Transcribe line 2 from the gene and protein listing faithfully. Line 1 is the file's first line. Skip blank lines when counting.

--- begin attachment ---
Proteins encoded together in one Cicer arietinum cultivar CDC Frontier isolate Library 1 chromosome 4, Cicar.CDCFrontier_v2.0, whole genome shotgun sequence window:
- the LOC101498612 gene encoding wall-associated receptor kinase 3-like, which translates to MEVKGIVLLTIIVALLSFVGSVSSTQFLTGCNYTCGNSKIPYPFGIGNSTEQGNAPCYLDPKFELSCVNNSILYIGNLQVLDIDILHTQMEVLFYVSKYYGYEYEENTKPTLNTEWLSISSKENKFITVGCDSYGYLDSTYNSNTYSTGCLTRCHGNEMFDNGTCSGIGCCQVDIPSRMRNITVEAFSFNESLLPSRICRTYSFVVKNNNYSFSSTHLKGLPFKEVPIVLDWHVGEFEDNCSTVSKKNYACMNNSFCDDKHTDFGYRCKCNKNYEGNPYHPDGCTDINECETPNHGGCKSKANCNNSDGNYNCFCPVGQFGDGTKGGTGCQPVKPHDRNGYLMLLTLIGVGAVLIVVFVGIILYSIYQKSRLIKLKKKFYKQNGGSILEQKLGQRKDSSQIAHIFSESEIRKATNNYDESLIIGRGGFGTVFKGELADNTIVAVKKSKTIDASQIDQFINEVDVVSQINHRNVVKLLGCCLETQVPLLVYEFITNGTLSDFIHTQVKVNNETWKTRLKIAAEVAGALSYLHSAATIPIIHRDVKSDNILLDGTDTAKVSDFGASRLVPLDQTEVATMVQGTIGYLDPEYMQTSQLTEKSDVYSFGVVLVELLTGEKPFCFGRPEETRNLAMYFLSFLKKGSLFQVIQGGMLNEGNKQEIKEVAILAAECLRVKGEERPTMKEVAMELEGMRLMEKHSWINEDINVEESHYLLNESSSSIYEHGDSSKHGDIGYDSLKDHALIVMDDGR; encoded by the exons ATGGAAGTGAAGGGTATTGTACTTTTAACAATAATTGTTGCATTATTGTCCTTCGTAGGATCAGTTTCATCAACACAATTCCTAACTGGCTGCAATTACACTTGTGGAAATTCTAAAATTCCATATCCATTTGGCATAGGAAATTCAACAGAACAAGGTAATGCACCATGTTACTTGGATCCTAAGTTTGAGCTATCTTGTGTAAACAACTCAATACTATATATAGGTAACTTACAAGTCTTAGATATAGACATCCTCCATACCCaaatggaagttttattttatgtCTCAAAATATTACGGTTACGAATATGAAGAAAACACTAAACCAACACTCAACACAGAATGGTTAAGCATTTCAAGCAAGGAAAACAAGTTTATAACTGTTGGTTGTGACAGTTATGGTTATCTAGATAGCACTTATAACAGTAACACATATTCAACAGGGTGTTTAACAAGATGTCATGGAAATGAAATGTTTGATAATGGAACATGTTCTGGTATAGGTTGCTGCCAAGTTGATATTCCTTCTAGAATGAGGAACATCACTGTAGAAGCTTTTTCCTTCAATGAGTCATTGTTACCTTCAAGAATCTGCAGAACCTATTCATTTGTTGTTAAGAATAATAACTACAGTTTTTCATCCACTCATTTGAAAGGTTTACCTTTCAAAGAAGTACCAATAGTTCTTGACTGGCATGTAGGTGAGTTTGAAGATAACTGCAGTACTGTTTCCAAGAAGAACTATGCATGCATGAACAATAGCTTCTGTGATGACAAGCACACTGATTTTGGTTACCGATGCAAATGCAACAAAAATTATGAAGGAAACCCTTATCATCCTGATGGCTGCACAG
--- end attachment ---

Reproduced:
- the LOC101498612 gene encoding wall-associated receptor kinase 3-like, which translates to MEVKGIVLLTIIVALLSFVGSVSSTQFLTGCNYTCGNSKIPYPFGIGNSTEQGNAPCYLDPKFELSCVNNSILYIGNLQVLDIDILHTQMEVLFYVSKYYGYEYEENTKPTLNTEWLSISSKENKFITVGCDSYGYLDSTYNSNTYSTGCLTRCHGNEMFDNGTCSGIGCCQVDIPSRMRNITVEAFSFNESLLPSRICRTYSFVVKNNNYSFSSTHLKGLPFKEVPIVLDWHVGEFEDNCSTVSKKNYACMNNSFCDDKHTDFGYRCKCNKNYEGNPYHPDGCTDINECETPNHGGCKSKANCNNSDGNYNCFCPVGQFGDGTKGGTGCQPVKPHDRNGYLMLLTLIGVGAVLIVVFVGIILYSIYQKSRLIKLKKKFYKQNGGSILEQKLGQRKDSSQIAHIFSESEIRKATNNYDESLIIGRGGFGTVFKGELADNTIVAVKKSKTIDASQIDQFINEVDVVSQINHRNVVKLLGCCLETQVPLLVYEFITNGTLSDFIHTQVKVNNETWKTRLKIAAEVAGALSYLHSAATIPIIHRDVKSDNILLDGTDTAKVSDFGASRLVPLDQTEVATMVQGTIGYLDPEYMQTSQLTEKSDVYSFGVVLVELLTGEKPFCFGRPEETRNLAMYFLSFLKKGSLFQVIQGGMLNEGNKQEIKEVAILAAECLRVKGEERPTMKEVAMELEGMRLMEKHSWINEDINVEESHYLLNESSSSIYEHGDSSKHGDIGYDSLKDHALIVMDDGR; encoded by the exons ATGGAAGTGAAGGGTATTGTACTTTTAACAATAATTGTTGCATTATTGTCCTTCGTAGGATCAGTTTCATCAACACAATTCCTAACTGGCTGCAATTACACTTGTGGAAATTCTAAAATTCCATATCCATTTGGCATAGGAAATTCAACAGAACAAGGTAATGCACCATGTTACTTGGATCCTAAGTTTGAGCTATCTTGTGTAAACAACTCAATACTATATATAGGTAACTTACAAGTCTTAGATATAGACATCCTCCATACCCaaatggaagttttattttatgtCTCAAAATATTACGGTTACGAATATGAAGAAAACACTAAACCAACACTCAACACAGAATGGTTAAGCATTTCAAGCAAGGAAAACAAGTTTATAACTGTTGGTTGTGACAGTTATGGTTATCTAGATAGCACTTATAACAGTAACACATATTCAACAGGGTGTTTAACAAGATGTCATGGAAATGAAATGTTTGATAATGGAACATGTTCTGGTATAGGTTGCTGCCAAGTTGATATTCCTTCTAGAATGAGGAACATCACTGTAGAAGCTTTTTCCTTCAATGAGTCATTGTTACCTTCAAGAATCTGCAGAACCTATTCATTTGTTGTTAAGAATAATAACTACAGTTTTTCATCCACTCATTTGAAAGGTTTACCTTTCAAAGAAGTACCAATAGTTCTTGACTGGCATGTAGGTGAGTTTGAAGATAACTGCAGTACTGTTTCCAAGAAGAACTATGCATGCATGAACAATAGCTTCTGTGATGACAAGCACACTGATTTTGGTTACCGATGCAAATGCAACAAAAATTATGAAGGAAACCCTTATCATCCTGATGGCTGCACAG